The known emulation of interactive proof systems by public-coins interactive proof systems proceeds by selecting, at each round, a message such that each message is selected with probability that is at most polynomially larger than its probability in the original protocol. Specifically, the possible messages are essentially clustered according to the probability that they are selected in the original protocol, and the emulation selects a message at random among those that belong to the heaviest cluster.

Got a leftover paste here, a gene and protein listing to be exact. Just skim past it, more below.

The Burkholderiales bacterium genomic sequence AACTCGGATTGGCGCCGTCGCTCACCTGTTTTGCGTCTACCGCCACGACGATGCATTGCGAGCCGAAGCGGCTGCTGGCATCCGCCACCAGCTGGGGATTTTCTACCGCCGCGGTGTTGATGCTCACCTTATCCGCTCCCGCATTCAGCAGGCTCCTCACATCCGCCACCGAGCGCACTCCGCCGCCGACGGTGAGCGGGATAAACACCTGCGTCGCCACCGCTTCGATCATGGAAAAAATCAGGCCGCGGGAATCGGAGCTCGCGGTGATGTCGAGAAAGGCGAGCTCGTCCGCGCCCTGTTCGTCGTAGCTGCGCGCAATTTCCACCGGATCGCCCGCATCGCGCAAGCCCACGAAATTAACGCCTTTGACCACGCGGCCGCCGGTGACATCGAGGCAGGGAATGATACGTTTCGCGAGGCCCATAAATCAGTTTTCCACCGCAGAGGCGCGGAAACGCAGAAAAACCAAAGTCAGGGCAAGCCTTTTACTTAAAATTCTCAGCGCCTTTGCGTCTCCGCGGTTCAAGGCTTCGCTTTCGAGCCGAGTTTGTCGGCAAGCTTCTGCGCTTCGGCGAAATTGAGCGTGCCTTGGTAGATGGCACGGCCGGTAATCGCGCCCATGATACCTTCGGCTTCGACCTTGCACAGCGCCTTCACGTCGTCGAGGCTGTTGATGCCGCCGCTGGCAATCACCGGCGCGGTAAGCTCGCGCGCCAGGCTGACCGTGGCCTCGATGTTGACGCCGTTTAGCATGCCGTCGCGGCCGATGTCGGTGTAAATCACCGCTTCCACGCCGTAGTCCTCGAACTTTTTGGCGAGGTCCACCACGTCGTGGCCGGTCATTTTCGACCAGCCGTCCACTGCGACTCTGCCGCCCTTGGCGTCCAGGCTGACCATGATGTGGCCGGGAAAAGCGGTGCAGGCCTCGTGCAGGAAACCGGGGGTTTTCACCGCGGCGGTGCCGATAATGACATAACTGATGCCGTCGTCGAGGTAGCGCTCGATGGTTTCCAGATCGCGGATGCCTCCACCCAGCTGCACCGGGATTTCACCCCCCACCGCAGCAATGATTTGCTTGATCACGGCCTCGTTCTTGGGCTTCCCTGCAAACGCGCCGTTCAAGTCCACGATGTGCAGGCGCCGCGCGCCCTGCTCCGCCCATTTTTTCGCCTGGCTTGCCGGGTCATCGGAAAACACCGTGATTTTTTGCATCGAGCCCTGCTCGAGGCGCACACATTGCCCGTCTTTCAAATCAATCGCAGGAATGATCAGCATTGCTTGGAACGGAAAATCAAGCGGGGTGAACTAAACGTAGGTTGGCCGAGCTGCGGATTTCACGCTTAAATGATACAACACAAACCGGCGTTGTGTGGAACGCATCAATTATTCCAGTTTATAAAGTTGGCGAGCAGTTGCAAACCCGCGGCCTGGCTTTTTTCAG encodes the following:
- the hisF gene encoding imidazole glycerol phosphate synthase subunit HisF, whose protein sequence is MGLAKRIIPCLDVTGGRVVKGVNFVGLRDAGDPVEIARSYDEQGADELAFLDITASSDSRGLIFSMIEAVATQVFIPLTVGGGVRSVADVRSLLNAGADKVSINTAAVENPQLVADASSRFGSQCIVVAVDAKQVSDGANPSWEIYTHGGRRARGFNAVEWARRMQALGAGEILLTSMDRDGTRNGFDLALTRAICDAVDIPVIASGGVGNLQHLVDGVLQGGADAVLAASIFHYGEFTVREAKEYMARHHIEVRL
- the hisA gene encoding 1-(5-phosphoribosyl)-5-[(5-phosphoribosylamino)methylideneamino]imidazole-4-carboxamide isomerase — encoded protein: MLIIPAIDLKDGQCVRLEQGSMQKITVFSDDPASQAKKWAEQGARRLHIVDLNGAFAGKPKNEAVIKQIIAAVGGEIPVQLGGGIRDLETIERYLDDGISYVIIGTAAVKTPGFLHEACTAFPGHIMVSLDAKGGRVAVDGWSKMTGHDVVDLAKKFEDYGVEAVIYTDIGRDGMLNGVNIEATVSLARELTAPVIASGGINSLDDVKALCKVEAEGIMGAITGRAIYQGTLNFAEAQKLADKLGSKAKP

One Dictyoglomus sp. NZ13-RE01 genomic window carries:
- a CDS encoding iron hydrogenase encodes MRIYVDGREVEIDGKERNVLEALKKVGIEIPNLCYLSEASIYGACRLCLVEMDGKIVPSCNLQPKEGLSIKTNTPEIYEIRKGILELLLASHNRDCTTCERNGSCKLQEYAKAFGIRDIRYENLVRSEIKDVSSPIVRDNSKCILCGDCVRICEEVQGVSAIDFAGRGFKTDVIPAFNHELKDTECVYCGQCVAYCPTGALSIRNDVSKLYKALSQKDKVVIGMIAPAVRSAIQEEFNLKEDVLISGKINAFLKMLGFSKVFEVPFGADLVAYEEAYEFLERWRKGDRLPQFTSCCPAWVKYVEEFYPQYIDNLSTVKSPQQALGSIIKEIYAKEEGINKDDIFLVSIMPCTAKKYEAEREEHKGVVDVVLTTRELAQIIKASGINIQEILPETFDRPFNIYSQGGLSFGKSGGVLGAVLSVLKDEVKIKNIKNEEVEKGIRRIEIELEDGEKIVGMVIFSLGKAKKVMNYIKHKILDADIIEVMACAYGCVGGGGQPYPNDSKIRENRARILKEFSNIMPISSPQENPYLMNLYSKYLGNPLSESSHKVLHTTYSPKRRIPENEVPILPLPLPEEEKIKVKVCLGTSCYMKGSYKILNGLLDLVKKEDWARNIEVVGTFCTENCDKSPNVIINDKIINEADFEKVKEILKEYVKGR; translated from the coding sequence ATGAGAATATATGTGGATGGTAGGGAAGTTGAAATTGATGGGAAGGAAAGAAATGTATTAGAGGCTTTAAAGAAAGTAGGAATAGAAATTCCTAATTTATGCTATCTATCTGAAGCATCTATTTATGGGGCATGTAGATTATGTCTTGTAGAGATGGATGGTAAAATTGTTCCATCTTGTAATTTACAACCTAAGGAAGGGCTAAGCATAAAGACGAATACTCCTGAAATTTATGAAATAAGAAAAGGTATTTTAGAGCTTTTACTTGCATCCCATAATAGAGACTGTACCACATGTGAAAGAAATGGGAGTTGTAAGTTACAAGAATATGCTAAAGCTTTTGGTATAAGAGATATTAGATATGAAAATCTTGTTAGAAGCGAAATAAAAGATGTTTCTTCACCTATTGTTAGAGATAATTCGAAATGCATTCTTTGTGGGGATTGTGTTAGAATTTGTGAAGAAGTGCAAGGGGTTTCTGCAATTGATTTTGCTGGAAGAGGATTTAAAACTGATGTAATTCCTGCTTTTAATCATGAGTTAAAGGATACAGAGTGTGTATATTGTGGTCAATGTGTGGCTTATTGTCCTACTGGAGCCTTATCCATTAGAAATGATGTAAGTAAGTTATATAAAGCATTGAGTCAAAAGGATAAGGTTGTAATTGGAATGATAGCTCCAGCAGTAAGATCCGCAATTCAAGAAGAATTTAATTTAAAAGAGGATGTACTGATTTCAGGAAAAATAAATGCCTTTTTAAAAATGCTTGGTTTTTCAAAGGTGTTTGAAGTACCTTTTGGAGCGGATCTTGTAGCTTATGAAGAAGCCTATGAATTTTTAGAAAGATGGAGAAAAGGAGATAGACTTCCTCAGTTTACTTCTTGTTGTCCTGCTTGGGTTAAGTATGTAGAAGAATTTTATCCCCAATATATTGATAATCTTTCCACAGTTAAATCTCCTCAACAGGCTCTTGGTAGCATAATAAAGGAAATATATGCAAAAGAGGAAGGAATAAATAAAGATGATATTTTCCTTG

We consider the natural alternative in which, at each round, if the parties play honestly, then each message is selected with probability that approximately equals the probability that it is selected in the original protocol. This is done by selecting a cluster with probability that is proportional to its weight, and picking a message at random in this cluster. The crux of this paper is showing that, essentially, no matter how the prover behaves, it cannot increase the probability that a message is selected by more than a constant factor (as compared to the original protocol). We also show that such a constant loss is inevitable.